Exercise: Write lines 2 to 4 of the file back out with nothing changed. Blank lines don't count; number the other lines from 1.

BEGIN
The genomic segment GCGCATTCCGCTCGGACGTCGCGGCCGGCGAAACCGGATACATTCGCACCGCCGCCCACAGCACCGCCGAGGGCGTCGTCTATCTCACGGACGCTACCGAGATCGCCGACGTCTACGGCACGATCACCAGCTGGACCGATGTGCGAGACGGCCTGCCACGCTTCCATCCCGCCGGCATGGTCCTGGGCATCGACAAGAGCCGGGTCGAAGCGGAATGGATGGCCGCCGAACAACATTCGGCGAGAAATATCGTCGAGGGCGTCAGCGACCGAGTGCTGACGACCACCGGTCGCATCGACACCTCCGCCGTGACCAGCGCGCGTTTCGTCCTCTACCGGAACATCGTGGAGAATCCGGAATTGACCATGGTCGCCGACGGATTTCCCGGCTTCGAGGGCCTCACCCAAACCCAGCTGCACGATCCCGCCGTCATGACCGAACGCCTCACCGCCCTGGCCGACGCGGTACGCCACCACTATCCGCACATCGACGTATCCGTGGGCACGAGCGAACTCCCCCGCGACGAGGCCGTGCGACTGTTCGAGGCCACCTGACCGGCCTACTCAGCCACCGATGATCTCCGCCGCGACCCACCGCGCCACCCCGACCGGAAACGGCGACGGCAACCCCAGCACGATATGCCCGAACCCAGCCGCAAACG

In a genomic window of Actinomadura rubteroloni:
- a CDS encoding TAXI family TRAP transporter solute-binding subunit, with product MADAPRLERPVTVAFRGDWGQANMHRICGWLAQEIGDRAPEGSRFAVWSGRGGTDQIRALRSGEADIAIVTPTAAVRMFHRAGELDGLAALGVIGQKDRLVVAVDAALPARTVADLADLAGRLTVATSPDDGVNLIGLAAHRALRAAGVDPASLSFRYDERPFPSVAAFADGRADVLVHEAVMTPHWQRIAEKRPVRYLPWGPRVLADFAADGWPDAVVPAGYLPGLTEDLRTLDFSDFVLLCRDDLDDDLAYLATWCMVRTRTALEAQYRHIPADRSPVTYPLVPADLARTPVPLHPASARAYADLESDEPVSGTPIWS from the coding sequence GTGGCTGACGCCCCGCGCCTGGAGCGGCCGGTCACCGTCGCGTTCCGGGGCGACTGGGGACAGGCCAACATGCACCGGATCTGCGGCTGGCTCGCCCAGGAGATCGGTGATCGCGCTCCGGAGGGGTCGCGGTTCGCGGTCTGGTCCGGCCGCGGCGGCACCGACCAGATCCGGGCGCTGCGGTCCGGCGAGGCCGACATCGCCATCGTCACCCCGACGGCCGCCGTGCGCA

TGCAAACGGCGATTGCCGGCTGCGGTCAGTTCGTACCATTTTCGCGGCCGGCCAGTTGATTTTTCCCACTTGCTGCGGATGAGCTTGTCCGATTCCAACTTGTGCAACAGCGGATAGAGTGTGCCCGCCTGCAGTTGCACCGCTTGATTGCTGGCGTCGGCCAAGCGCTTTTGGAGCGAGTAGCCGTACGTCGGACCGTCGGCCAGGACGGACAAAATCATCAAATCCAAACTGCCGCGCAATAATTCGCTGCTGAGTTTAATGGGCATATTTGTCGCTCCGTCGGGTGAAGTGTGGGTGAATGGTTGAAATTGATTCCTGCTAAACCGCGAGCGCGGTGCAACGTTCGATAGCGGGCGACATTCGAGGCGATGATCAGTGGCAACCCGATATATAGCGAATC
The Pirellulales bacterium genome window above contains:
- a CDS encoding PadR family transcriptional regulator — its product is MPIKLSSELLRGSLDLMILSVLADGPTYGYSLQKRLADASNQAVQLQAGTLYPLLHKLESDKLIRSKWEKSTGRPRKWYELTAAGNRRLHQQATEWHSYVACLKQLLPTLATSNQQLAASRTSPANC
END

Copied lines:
In a genomic window of Actinomadura rubteroloni:
- a CDS encoding TAXI family TRAP transporter solute-binding subunit, with product MADAPRLERPVTVAFRGDWGQANMHRICGWLAQEIGDRAPEGSRFAVWSGRGGTDQIRALRSGEADIAIVTPTAAVRMFHRAGELDGLAALGVIGQKDRLVVAVDAALPARTVADLADLAGRLTVATSPDDGVNLIGLAAHRALRAAGVDPASLSFRYDERPFPSVAAFADGRADVLVHEAVMTPHWQRIAEKRPVRYLPWGPRVLADFAADGWPDAVVPAGYLPGLTEDLRTLDFSDFVLLCRDDLDDDLAYLATWCMVRTRTALEAQYRHIPADRSPVTYPLVPADLARTPVPLHPASARAYADLESDEPVSGTPIWS from the coding sequence GTGGCTGACGCCCCGCGCCTGGAGCGGCCGGTCACCGTCGCGTTCCGGGGCGACTGGGGACAGGCCAACATGCACCGGATCTGCGGCTGGCTCGCCCAGGAGATCGGTGATCGCGCTCCGGAGGGGTCGCGGTTCGCGGTCTGGTCCGGCCGCGGCGGCACCGACCAGATCCGGGCGCTGCGGTCCGGCGAGGCCGACATCGCCATCGTCACCCCGACGGCCGCCGTGCGCA

TGCAAACGGCGATTGCCGGCTGCGGTCAGTTCGTACCATTTTCGCGGCCGGCCAGTTGATTTTTCCCACTTGCTGCGGATGAGCTTGTCCGATTCCAACTTGTGCAACAGCGGATAGAGTGTGCCCGCCTGCAGTTGCACCGCTTGATTGCTGGCGTCGGCCAAGCGCTTTTGGAGCGAGTAGCCGTACGTCGGACCGTCGGCCAGGACGGACAAAATCATCAAATCCAAACTGCCGCGCAATAATTCGCTGCTGAGTTTAATGGGCATATTTGTCGCTCCGTCGGGTGAAGTGTGGGTGAATGGTTGAAATTGATTCCTGCTAAACCGCGAGCGCGGTGCAACGTTCGATAGCGGGCGACATTCGAGGCGATGATCAGTGGCAACCCGATATATAGCGAATC